His inability to dramatize his anger beyond mouthing it belies his position. He is clearer about himself when he says, "I am dizzy / With frustration." And a few lines later, "My head is bursting…." What we see in this prisoner then is a human wreck, the living consequence of the brutality of incarceration. Although he complains about his physical discomforts, he has already undergone a metamorphosis mentally without knowing it. He is, tragically for him and for us,

    A young tree
    Burnt out
    By the fierce wild fire
    Of Uhuru.

Despite his difficulties he rambles through some thoughts of the outside world. Like the prisoner Soyinka, who writes about air raids in "Flowers for My Land," p'Bitek's prisoner expresses the same anxieties:

      Roaring kites
      Split the sky
      And excrete deadly dungs
      On the heads
      Of the people,
      Pots and skulls

Ironically, he still concerns himself with the people's property and lives, as shown in the phrase "pots and skulls," although, as the last two stanzas show, he is in truth a tragic hero, rejected and unacclaimed by the people he fought for. Incarcerated and deprived of meaningful human contact, the closing lines stress his desire for sex and freedom:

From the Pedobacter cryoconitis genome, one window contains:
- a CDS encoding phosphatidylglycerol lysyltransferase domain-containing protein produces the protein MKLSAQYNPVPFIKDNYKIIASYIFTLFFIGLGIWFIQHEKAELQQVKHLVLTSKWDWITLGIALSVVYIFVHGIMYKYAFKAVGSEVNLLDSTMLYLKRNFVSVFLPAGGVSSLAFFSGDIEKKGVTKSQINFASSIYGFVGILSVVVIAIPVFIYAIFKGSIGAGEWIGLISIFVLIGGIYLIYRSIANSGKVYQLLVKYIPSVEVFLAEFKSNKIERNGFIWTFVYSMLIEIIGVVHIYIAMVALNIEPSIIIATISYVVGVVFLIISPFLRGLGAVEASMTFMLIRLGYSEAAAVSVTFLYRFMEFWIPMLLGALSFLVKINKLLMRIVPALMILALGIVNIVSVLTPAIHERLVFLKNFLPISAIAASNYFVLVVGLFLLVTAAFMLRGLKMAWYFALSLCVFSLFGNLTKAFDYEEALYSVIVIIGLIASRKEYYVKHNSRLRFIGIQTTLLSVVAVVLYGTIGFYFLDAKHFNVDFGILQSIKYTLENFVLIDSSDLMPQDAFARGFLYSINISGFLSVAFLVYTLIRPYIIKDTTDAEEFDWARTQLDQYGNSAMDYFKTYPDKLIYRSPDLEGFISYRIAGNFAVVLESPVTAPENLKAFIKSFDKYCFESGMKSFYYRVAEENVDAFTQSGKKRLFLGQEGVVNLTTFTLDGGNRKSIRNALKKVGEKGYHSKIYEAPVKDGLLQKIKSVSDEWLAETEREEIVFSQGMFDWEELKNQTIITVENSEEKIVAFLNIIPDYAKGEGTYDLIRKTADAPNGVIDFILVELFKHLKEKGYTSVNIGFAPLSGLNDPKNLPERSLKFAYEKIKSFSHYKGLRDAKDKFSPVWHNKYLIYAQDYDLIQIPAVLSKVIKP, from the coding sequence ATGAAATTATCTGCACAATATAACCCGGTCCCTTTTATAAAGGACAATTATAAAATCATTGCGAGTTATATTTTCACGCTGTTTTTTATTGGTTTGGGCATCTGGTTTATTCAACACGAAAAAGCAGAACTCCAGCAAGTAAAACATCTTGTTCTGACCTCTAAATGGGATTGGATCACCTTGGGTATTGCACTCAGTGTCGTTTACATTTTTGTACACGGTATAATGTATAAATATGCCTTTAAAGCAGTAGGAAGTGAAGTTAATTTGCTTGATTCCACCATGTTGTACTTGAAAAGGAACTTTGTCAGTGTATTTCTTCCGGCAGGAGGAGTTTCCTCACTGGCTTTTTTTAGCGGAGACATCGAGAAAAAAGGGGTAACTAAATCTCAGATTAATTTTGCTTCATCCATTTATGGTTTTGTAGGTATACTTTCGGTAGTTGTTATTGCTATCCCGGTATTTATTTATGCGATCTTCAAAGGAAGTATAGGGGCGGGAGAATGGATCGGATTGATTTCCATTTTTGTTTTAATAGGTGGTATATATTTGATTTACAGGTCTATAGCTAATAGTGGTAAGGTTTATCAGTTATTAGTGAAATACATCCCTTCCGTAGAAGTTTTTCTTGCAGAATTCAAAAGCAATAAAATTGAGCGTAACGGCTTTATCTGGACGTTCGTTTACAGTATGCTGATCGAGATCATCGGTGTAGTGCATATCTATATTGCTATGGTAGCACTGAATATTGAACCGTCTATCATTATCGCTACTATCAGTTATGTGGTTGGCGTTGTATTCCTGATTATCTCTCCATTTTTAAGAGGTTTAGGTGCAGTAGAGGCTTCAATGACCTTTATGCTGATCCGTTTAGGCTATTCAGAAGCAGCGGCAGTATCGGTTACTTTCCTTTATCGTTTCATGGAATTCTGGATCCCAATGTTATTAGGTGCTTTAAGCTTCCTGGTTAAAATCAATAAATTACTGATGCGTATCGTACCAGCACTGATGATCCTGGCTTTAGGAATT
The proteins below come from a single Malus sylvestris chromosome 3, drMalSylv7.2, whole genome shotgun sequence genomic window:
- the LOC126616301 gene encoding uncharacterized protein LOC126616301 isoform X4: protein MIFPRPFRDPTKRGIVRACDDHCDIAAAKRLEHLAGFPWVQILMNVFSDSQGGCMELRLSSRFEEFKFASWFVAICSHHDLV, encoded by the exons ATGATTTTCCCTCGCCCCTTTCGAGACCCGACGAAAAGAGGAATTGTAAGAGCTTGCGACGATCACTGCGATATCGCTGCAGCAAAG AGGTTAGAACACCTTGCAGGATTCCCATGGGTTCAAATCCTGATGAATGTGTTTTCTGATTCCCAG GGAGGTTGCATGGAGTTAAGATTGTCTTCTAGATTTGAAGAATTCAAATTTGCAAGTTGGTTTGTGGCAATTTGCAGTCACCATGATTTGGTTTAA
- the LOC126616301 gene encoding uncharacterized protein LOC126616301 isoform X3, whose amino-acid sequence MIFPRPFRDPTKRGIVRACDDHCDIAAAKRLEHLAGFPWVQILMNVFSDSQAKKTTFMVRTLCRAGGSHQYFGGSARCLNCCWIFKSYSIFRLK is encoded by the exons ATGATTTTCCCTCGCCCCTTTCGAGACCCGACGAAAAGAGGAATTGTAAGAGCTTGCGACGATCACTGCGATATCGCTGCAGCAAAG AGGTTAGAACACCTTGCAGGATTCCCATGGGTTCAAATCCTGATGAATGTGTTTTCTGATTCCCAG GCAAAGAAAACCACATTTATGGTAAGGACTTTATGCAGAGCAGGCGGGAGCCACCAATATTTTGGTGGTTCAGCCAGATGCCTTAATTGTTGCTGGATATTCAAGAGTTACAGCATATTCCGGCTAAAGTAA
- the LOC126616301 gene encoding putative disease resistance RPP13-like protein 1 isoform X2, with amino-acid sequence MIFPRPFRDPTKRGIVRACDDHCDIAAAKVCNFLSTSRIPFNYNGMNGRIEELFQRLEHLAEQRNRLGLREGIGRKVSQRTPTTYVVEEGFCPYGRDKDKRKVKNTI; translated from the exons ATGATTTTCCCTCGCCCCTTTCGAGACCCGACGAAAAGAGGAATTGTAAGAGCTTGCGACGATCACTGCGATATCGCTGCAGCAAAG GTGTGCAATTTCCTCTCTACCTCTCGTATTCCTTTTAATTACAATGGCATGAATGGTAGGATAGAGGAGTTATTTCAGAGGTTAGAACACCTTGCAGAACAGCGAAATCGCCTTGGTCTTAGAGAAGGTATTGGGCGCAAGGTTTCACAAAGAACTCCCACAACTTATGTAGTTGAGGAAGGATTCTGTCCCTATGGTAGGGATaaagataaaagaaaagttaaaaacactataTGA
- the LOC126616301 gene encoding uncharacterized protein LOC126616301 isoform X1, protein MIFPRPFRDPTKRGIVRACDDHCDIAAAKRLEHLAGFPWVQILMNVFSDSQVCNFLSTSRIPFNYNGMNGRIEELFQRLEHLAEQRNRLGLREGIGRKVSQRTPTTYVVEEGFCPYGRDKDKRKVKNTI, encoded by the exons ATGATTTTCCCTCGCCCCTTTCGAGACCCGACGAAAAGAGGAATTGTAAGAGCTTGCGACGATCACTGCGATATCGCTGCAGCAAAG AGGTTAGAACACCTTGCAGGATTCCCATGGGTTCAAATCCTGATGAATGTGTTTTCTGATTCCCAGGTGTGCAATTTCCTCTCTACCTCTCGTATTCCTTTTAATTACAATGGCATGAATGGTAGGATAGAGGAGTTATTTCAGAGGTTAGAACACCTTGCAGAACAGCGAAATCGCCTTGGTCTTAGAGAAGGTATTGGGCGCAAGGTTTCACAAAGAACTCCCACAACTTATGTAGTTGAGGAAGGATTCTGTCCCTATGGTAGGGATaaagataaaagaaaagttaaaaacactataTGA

Open the door,
      I want to dance
      All the dances of the world,
      I want to sleep with
      All the young dancers
      Let me dance and forget
      For a small while
      That I am a wretch,
      The reject of my Country.

Detached from the sordidness of prison life, p'Bitek has been able to give us a vivid and penetrating account of the excruciating loneliness that the isolated political prisoner has to endure by showing us the inroads into the mental health and physical condition of a previously happy family man.

(read more)

This section contains 1,669 words
(approx. 6 pages at 300 words per page)
Buy the Critical Essay by Chikwenye Okonjo Ogunyemi
Follow Us on Facebook